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Judge facing trial doesn’t want jurors to hear ‘Englewood,’ ‘South Side’

Cook County Judge Jessica Arong O'Brien, 49, leaves the Dirksen Federal Courthouse on April 26, 2017.

Cook County Circuit Judge Jessica Arong O'Brien leaving federal court last year. Jacob Kaplan, the party’s executive director, says O’Brien is a prime example of why the party needs to be more critical in its support of retention candidates. | Sun-Times files

A Cook County judge is preparing to go on trial in federal court next month over an alleged fraud scheme involving two pieces of property on the South Side.

But the judge’s lawyer apparently doesn’t want the jury to know where the properties can be found, aside from a simple address.

Cook County Judge Jessica Arong O’Brien and her lawyer have asked U.S. District Judge Thomas Durkin to bar from her Feb. 5 trial any mention that the two properties at issue can be found in “Englewood” or “on the South Side of Chicago.”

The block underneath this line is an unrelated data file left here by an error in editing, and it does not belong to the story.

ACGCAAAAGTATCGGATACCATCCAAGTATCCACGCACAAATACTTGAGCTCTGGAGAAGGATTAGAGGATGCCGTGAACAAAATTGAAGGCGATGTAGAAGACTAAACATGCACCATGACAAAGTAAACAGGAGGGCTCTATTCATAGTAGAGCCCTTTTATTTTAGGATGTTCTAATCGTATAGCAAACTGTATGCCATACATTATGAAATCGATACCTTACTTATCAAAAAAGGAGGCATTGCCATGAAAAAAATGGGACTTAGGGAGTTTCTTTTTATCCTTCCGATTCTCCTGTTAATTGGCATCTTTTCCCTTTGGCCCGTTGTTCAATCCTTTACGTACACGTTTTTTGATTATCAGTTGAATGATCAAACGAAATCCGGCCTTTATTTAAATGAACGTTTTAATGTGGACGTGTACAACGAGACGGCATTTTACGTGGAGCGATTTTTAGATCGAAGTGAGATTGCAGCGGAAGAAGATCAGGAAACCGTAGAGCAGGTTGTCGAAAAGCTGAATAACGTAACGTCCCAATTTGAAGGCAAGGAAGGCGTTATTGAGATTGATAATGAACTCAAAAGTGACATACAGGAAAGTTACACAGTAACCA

O’Brien’s attorney, Ricardo Meza, included that request in a flurry of motions filed in the case late last week.

“Unfortunately, in the minds of some members of the community, the Englewood neighborhood and the south side of Chicago are generally understood to be ‘bad’ areas, with all sorts of accompanying inferences and stereotypes that go along with that assessment: low property values, high crime, gangs, and violence,” Meza wrote.

A City Hall neighborhood map doesn’t actually place either property in Englewood. It puts one property, in the 600 block of West 46th, in Canaryville, and the other in the 800 block of West 54th, in the Back of the Yards, but close to the Englewood border.

Still, Meza said jurors might unfairly assume the properties’ values “were not worth very much, may have been artificially inflated, or that there was some ‘crime’ going on based on the neighborhoods in which the properties are located” if the words “Englewood” or “South Side” are used.

O’Brien is accused of fraudulently causing lenders to issue and refinance $1.4 million in mortgage and commercial loans before she became a judge by lying in documents submitted to the lenders.